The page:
Except for works written for wind ensembles of at least five players, the piano quintet is perhaps the fullest-sounding chamber ensemble, with some passages approaching full concerto-like richness, and some passages possessing the quietest intimacy. Both ends of that sound spectrum, and much in between, were on display during the third subscription concert in the Four Seasons Chamber Music Festival January 10-11 on the campus of East Carolina University.

Artistic director Ara Gregorian chose the classical repertoire’s first piano quintet, Robert Schumann’s Quintet in E-flat, Op. 44 (1842), and Cesar Franck’s Quintet in F minor (1879) as focal points of the program, which he titled “Passion and Elegance.” The Schumann is familiar to many chamber music devotees, the Franck perhaps less so, but both deliver quite a dollop of passion, as well as plenty of elegance. And both received excellent playing from the assembled musicians.

The emphatic opening of the Schumann quintet, with its familiar five-note figure, moves easily into several trio and full ensemble passages that let individual instruments share the spotlight. For instance, cellist Michael Kamen, director of chamber music at the Peabody Conservatory, had lovely leads in the opening allegro brillante movement, and pianist Robert McDonald, who is on the piano faculty at the Juilliard School, provided the firm underpinning for the entire piece, especially in the demanding third movement, a scherzo-molto vivace, with its ascending and descending runs, and fast dance tempo that almost spins out of control.

The main theme of the second movement (“in the mode of a march”) at times sounded as if Schumann were writing his own “March to the Scaffold,” a la Berlioz, a slow, somber, often minor key melody that comes around several times for both solo instruments and full ensemble, yet one that also unfolds into a delicate passage for first violin.

The fourth movement, allegro, ma non troppo, moves to a swirling climax through full ensemble playing, duets and trios, with McDonald providing a solid foundation throughout. Before the ending comes a boisterous fugue led by piano and second violin, and then joined by first violin, then viola, then cello.

Franck’s quintet also embodies both passion and elegance, though leaning much more toward the former than the latter. The quartet of strings begins the piece at an emotional pitch that rarely lets up, and, as in the Schumann quintet, the piano is fully integrated into the score, not in a secondary or background role but as an equal partner in the music making. McDonald contributed several lovely solo passages throughout, in addition to providing wonderful supporting lines, and Gregorian’s viola added a richness of sound.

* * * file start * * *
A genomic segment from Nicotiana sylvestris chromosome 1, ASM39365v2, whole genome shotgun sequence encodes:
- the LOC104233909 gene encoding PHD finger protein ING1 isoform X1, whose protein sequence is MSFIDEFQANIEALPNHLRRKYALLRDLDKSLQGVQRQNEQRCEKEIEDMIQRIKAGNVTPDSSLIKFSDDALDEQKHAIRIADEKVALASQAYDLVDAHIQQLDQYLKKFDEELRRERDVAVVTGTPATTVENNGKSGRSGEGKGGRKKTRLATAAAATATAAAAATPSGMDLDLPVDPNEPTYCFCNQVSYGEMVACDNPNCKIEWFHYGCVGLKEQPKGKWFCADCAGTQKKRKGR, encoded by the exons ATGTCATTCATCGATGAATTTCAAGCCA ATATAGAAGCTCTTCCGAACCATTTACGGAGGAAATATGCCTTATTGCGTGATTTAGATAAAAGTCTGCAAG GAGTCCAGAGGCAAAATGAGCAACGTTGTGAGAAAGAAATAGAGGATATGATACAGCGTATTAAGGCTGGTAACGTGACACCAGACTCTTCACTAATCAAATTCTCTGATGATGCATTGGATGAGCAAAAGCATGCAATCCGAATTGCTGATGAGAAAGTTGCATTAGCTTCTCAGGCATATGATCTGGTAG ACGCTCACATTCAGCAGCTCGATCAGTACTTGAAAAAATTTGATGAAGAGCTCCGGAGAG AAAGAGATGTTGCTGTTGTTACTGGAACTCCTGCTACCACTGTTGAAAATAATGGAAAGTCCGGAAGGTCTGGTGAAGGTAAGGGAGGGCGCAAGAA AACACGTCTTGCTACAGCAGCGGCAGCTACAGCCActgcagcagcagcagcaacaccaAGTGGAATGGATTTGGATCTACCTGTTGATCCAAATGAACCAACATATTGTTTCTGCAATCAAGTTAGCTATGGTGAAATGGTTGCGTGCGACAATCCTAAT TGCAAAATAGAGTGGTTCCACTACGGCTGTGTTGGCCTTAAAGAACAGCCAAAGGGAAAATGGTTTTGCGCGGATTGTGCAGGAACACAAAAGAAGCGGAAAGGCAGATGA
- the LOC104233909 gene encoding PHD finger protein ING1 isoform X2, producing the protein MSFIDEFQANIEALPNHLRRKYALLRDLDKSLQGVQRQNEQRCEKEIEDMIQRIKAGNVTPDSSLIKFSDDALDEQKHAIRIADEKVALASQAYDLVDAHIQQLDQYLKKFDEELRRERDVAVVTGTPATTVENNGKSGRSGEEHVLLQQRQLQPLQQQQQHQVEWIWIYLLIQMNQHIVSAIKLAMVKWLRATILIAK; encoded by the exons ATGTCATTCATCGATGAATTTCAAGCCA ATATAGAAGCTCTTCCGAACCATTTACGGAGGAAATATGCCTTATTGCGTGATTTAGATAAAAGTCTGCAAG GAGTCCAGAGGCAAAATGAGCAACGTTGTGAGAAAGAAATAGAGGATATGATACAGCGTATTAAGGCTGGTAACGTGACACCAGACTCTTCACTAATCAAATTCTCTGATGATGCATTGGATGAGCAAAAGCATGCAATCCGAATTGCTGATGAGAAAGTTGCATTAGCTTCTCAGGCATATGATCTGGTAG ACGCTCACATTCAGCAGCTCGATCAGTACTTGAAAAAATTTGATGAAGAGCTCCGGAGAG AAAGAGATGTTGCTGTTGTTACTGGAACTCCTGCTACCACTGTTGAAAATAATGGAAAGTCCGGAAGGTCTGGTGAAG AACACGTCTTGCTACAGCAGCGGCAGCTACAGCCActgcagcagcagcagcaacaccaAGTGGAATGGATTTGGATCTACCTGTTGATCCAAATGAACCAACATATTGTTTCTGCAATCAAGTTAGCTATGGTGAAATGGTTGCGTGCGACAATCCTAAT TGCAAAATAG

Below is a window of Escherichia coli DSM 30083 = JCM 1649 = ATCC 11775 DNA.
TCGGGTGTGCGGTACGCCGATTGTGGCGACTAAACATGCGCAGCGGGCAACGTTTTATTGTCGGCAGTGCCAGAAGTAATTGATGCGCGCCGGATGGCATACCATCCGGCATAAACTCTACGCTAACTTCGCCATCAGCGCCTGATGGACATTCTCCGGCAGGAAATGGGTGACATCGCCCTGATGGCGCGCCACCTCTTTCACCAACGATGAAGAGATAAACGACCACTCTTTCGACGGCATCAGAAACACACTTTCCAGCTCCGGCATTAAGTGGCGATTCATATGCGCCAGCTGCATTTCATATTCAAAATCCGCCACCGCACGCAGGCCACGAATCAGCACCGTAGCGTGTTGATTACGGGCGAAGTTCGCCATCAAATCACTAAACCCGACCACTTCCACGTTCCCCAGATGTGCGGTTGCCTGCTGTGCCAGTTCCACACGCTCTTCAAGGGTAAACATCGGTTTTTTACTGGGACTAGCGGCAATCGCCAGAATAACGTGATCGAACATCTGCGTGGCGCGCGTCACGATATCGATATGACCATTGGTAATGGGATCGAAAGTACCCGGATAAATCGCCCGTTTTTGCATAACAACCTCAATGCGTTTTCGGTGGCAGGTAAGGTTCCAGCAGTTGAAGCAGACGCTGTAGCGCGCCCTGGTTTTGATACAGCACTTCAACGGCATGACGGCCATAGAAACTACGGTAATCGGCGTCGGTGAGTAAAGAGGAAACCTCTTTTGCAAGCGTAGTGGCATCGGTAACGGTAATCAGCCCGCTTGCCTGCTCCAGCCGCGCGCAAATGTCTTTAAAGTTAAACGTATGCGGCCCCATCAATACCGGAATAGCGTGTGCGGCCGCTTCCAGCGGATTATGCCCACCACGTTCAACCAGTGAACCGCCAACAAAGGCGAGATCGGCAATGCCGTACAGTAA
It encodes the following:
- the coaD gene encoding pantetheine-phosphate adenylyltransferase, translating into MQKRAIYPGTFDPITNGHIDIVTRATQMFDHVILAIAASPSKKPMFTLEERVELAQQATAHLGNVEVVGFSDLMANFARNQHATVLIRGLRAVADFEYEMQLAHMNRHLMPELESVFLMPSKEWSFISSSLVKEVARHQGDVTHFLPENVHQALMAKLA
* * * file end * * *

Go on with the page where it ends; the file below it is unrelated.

Ani Kavafian, a performer in the Chamber Music Society of Lincoln Center and an Avery Fisher Prize winner, was first violin in the Franck quintet, and Joseph Genualdi was second violin (they had switched positions in the earlier Schumann quintet), and she displayed warmth and purity of tone as lead player — in the lovely singing lines in the second movement, for instance — and in supporting passages as well. Genualdi, artistic director of the Chicago Chamber Musicians and violin and chamber music teacher at the North Carolina School of the Arts, opened in the lead of the third movement, joined by Kavafian, in a passage that sounded like a bumblebee.

Among other interesting impressions of the Franck quintet were a surprising number of passages throughout in which the four string players played in unison, providing a denseness to the sound not often associated with quartets or quintets. And the first movement in particular contains passages that seem to foretell brief portions of Franck’s Symphony in D-minor, which was still eight years off.

The concert opened with another of Schubert’s “unfinished” works, this a short String Trio in B-flat, (D.471). Kavafian, Kamen and Gregorian were in top form, from the lovely, simple melody at the beginning to the more serious sounding minor key portion and back to the opening key. Again, Kavafian’s singing violin was a delight to hear.

Two sound problems detracted slightly: At times, Genualdi’s violin lines sounded dry, almost brittle, which occasionally affected the blend, and the pedal action in the piano caused a momentary yet noticeable upward drift of tone — sort of an ascending musical diphthong — when McDonald released a sustained note or chord, particularly in the Franck quintet.

Still, the concert was another successful outing for what has become one of the top performing arts programs in the eastern half of the state.